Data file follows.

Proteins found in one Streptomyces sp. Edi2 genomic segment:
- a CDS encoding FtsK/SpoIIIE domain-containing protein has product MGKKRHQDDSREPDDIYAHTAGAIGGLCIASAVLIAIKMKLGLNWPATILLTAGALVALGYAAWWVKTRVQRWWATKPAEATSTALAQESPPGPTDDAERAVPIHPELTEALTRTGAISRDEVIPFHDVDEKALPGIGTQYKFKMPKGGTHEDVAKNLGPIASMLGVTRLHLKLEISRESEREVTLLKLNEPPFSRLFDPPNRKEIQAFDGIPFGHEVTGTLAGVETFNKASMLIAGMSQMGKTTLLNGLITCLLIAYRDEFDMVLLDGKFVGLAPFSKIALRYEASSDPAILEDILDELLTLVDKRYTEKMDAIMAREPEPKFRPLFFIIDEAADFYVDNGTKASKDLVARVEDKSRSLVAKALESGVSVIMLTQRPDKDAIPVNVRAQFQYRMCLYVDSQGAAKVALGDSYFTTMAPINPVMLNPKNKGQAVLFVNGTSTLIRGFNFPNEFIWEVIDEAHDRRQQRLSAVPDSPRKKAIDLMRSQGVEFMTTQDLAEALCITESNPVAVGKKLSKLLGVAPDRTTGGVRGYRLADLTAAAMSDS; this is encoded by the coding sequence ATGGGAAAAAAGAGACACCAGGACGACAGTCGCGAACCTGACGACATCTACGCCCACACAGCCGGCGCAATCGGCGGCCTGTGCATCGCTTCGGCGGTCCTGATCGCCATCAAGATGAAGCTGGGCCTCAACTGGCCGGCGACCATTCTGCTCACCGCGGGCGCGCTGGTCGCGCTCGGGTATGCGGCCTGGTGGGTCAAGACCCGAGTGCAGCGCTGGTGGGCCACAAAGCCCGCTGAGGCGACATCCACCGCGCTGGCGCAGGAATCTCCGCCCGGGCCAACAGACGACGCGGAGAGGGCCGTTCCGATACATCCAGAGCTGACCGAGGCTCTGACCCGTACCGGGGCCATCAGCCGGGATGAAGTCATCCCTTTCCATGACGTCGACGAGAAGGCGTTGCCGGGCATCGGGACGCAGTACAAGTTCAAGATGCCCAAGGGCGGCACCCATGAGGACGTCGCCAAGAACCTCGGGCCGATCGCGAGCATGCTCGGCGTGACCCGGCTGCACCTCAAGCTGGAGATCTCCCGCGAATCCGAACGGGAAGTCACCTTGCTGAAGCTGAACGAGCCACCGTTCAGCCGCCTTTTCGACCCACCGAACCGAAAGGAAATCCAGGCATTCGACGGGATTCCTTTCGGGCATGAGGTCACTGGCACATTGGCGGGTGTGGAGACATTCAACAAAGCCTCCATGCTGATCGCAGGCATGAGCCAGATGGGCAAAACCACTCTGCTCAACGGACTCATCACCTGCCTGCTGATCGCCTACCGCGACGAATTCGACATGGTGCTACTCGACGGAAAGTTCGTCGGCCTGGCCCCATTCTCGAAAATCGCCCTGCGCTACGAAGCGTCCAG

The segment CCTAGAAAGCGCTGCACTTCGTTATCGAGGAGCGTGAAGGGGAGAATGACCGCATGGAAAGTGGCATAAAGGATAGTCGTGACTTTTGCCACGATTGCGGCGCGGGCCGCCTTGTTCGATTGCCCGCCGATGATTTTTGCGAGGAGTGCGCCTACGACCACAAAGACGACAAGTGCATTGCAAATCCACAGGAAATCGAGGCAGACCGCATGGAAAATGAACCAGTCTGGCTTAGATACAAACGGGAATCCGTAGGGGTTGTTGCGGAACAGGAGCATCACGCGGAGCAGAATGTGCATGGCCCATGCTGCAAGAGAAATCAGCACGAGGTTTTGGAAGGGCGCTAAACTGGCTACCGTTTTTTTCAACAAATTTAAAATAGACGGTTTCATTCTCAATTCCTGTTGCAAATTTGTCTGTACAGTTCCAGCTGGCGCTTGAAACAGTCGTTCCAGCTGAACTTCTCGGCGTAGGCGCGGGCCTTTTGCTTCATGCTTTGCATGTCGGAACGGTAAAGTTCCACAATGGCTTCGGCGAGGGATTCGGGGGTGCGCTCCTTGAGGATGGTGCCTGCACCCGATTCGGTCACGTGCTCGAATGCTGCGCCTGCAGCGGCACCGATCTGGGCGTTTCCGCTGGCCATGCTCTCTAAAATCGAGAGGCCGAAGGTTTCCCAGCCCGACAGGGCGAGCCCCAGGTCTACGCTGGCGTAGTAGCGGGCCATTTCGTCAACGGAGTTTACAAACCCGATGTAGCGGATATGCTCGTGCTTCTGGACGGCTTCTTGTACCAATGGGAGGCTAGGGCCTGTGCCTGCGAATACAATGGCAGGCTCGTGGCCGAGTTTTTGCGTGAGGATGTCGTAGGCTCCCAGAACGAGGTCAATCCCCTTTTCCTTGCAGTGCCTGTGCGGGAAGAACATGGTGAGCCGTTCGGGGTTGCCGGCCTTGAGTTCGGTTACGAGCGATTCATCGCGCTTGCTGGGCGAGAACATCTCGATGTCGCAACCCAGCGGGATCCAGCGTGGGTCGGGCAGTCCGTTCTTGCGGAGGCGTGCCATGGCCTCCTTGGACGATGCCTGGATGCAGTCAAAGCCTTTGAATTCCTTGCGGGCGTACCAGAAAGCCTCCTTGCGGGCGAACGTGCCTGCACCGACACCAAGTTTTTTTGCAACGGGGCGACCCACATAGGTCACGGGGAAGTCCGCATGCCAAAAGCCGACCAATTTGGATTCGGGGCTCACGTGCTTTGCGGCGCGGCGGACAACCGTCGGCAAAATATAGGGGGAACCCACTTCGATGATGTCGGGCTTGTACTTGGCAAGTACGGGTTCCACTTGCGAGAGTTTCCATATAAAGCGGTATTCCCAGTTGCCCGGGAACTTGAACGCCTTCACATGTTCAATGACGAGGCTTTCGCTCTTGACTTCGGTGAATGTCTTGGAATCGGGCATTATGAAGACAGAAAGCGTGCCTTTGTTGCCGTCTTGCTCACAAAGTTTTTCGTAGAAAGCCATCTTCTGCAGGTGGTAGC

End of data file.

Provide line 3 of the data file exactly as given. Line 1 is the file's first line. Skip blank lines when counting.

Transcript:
The segment CCTAGAAAGCGCTGCACTTCGTTATCGAGGAGCGTGAAGGGGAGAATGACCGCATGGAAAGTGGCATAAAGGATAGTCGTGACTTTTGCCACGATTGCGGCGCGGGCCGCCTTGTTCGATTGCCCGCCGATGATTTTTGCGAGGAGTGCGCCTACGACCACAAAGACGACAAGTGCATTGCAAATCCACAGGAAATCGAGGCAGACCGCATGGAAAATGAACCAGTCTGGCTTAGATACAAACGGGAATCCGTAGGGGTTGTTGCGGAACAGGAGCATCACGCGGAGCAGAATGTGCATGGCCCATGCTGCAAGAGAAATCAGCACGAGGTTTTGGAAGGGCGCTAAACTGGCTACCGTTTTTTTCAACAAATTTAAAATAGACGGTTTCATTCTCAATTCCTGTTGCAAATTTGTCTGTACAGTTCCAGCTGGCGCTTGAAACAGTCGTTCCAGCTGAACTTCTCGGCGTAGGCGCGGGCCTTTTGCTTCATGCTTTGCATGTCGGAACGGTAAAGTTCCACAATGGCTTCGGCGAGGGATTCGGGGGTGCGCTCCTTGAGGATGGTGCCTGCACCCGATTCGGTCACGTGCTCGAATGCTGCGCCTGCAGCGGCACCGATCTGGGCGTTTCCGCTGGCCATGCTCTCTAAAATCGAGAGGCCGAAGGTTTCCCAGCCCGACAGGGCGAGCCCCAGGTCTACGCTGGCGTAGTAGCGGGCCATTTCGTCAACGGAGTTTACAAACCCGATGTAGCGGATATGCTCGTGCTTCTGGACGGCTTCTTGTACCAATGGGAGGCTAGGGCCTGTGCCTGCGAATACAATGGCAGGCTCGTGGCCGAGTTTTTGCGTGAGGATGTCGTAGGCTCCCAGAACGAGGTCAATCCCCTTTTCCTTGCAGTGCCTGTGCGGGAAGAACATGGTGAGCCGTTCGGGGTTGCCGGCCTTGAGTTCGGTTACGAGCGATTCATCGCGCTTGCTGGGCGAGAACATCTCGATGTCGCAACCCAGCGGGATCCAGCGTGGGTCGGGCAGTCCGTTCTTGCGGAGGCGTGCCATGGCCTCCTTGGACGATGCCTGGATGCAGTCAAAGCCTTTGAATTCCTTGCGGGCGTACCAGAAAGCCTCCTTGCGGGCGAACGTGCCTGCACCGACACCAAGTTTTTTTGCAACGGGGCGACCCACATAGGTCACGGGGAAGTCCGCATGCCAAAAGCCGACCAATTTGGATTCGGGGCTCACGTGCTTTGCGGCGCGGCGGACAACCGTCGGCAAAATATAGGGGGAACCCACTTCGATGATGTCGGGCTTGTACTTGGCAAGTACGGGTTCCACTTGCGAGAGTTTCCATATAAAGCGGTATTCCCAGTTGCCCGGGAACTTGAACGCCTTCACATGTTCAATGACGAGGCTTTCGCTCTTGACTTCGGTGAATGTCTTGGAATCGGGCATTATGAAGACAGAAAGCGTGCCTTTGTTGCCGTCTTGCTCACAAAGTTTTTCGTAGAAAGCCATCTTCTGCAGGTGGTAGC